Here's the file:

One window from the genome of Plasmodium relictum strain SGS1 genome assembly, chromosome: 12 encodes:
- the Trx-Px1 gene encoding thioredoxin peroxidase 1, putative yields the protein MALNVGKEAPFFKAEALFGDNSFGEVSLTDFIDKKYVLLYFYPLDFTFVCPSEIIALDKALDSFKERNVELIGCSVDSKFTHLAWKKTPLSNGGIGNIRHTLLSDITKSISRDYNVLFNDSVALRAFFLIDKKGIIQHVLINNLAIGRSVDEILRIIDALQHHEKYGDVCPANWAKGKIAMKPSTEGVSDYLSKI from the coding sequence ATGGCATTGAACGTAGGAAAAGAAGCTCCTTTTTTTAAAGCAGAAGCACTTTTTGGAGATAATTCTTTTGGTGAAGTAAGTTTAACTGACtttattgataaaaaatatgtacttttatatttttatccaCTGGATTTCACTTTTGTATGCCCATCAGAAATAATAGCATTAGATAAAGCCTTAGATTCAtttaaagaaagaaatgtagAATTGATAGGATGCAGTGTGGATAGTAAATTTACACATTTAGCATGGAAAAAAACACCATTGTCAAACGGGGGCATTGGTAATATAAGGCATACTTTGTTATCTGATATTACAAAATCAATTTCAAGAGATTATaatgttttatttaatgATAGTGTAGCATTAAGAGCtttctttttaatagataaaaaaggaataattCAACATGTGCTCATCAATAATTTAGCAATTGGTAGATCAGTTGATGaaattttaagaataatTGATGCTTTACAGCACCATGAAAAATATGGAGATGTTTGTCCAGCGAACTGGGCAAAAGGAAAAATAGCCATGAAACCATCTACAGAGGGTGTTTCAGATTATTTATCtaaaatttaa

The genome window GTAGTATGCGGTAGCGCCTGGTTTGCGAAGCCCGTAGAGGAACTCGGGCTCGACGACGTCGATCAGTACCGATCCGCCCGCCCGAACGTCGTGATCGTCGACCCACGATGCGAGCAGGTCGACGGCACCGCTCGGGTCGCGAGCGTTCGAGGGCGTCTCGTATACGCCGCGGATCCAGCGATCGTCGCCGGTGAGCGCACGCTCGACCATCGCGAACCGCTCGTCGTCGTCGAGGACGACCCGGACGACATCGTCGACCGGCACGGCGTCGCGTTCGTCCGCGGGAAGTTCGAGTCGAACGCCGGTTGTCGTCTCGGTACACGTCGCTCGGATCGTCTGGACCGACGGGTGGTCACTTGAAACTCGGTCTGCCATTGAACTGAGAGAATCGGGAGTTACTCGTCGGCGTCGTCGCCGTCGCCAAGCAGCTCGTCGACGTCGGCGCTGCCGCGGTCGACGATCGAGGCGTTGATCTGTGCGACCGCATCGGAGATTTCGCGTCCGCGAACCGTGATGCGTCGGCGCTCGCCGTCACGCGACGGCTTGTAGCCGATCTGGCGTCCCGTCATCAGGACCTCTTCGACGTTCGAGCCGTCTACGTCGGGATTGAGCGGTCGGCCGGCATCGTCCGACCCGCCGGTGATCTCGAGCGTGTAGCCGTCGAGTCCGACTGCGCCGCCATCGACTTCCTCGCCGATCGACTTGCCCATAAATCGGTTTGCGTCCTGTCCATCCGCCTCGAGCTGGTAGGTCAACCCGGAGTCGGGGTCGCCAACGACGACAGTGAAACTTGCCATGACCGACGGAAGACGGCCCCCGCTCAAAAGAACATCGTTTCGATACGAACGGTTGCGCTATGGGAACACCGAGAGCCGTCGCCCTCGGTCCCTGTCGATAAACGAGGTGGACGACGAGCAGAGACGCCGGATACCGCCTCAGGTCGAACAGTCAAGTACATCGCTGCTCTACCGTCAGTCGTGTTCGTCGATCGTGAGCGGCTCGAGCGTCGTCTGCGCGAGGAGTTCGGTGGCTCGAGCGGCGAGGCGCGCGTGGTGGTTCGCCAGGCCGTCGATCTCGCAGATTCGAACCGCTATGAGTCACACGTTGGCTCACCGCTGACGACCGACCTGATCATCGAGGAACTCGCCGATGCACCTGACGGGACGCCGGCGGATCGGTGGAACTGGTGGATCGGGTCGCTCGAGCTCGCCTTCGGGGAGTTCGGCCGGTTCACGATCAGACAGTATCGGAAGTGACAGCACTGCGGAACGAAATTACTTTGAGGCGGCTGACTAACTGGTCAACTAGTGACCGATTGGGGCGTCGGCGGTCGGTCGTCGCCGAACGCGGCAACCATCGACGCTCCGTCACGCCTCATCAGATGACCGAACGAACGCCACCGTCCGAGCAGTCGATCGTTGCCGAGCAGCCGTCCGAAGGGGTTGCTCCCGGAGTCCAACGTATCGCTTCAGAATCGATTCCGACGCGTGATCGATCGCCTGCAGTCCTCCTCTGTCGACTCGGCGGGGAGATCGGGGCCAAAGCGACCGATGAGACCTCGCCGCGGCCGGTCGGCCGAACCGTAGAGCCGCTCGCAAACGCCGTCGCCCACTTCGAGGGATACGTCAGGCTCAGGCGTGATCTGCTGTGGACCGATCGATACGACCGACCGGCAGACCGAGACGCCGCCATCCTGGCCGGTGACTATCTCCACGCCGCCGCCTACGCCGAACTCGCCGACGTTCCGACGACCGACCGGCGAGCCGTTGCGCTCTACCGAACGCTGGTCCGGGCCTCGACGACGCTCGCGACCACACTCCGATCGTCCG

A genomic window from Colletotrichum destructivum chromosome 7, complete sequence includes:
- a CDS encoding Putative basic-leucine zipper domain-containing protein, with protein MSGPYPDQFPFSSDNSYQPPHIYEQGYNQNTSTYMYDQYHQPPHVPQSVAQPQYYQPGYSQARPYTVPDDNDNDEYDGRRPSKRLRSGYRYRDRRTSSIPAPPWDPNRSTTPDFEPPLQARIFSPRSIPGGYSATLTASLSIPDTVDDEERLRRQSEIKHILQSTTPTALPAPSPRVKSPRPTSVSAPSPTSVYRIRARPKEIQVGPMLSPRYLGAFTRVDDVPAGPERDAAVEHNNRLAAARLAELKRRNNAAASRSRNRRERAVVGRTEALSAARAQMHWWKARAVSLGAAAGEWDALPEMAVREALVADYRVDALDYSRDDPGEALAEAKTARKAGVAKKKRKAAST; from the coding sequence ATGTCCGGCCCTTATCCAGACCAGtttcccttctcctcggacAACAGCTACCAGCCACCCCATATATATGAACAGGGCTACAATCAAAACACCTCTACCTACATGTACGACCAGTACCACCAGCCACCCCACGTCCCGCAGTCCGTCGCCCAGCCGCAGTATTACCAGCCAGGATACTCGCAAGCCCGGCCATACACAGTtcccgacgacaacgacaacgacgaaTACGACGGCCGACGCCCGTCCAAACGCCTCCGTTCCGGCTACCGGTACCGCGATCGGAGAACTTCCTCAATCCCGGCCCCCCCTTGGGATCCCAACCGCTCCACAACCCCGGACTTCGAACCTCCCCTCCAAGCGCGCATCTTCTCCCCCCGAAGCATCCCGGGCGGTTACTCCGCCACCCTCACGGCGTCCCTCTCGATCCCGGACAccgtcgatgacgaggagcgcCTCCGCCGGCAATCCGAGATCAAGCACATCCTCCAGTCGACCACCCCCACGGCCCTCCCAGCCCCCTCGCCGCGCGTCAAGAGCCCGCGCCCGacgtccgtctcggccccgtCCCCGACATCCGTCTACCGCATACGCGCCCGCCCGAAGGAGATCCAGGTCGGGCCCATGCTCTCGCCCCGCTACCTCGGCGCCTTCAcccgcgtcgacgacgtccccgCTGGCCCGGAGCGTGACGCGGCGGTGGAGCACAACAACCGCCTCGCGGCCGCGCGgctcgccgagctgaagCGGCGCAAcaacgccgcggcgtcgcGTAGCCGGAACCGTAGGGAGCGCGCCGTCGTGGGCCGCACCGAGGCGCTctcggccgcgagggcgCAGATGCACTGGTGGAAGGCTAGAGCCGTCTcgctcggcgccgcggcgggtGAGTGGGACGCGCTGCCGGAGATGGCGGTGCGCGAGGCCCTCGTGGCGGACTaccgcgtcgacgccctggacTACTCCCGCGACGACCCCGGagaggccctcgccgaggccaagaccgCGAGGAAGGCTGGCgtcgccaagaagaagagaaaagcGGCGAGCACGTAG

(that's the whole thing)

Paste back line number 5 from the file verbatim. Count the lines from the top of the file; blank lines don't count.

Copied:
- a CDS encoding Putative basic-leucine zipper domain-containing protein, with protein MSGPYPDQFPFSSDNSYQPPHIYEQGYNQNTSTYMYDQYHQPPHVPQSVAQPQYYQPGYSQARPYTVPDDNDNDEYDGRRPSKRLRSGYRYRDRRTSSIPAPPWDPNRSTTPDFEPPLQARIFSPRSIPGGYSATLTASLSIPDTVDDEERLRRQSEIKHILQSTTPTALPAPSPRVKSPRPTSVSAPSPTSVYRIRARPKEIQVGPMLSPRYLGAFTRVDDVPAGPERDAAVEHNNRLAAARLAELKRRNNAAASRSRNRRERAVVGRTEALSAARAQMHWWKARAVSLGAAAGEWDALPEMAVREALVADYRVDALDYSRDDPGEALAEAKTARKAGVAKKKRKAAST; from the coding sequence ATGTCCGGCCCTTATCCAGACCAGtttcccttctcctcggacAACAGCTACCAGCCACCCCATATATATGAACAGGGCTACAATCAAAACACCTCTACCTACATGTACGACCAGTACCACCAGCCACCCCACGTCCCGCAGTCCGTCGCCCAGCCGCAGTATTACCAGCCAGGATACTCGCAAGCCCGGCCATACACAGTtcccgacgacaacgacaacgacgaaTACGACGGCCGACGCCCGTCCAAACGCCTCCGTTCCGGCTACCGGTACCGCGATCGGAGAACTTCCTCAATCCCGGCCCCCCCTTGGGATCCCAACCGCTCCACAACCCCGGACTTCGAACCTCCCCTCCAAGCGCGCATCTTCTCCCCCCGAAGCATCCCGGGCGGTTACTCCGCCACCCTCACGGCGTCCCTCTCGATCCCGGACAccgtcgatgacgaggagcgcCTCCGCCGGCAATCCGAGATCAAGCACATCCTCCAGTCGACCACCCCCACGGCCCTCCCAGCCCCCTCGCCGCGCGTCAAGAGCCCGCGCCCGacgtccgtctcggccccgtCCCCGACATCCGTCTACCGCATACGCGCCCGCCCGAAGGAGATCCAGGTCGGGCCCATGCTCTCGCCCCGCTACCTCGGCGCCTTCAcccgcgtcgacgacgtccccgCTGGCCCGGAGCGTGACGCGGCGGTGGAGCACAACAACCGCCTCGCGGCCGCGCGgctcgccgagctgaagCGGCGCAAcaacgccgcggcgtcgcGTAGCCGGAACCGTAGGGAGCGCGCCGTCGTGGGCCGCACCGAGGCGCTctcggccgcgagggcgCAGATGCACTGGTGGAAGGCTAGAGCCGTCTcgctcggcgccgcggcgggtGAGTGGGACGCGCTGCCGGAGATGGCGGTGCGCGAGGCCCTCGTGGCGGACTaccgcgtcgacgccctggacTACTCCCGCGACGACCCCGGagaggccctcgccgaggccaagaccgCGAGGAAGGCTGGCgtcgccaagaagaagagaaaagcGGCGAGCACGTAG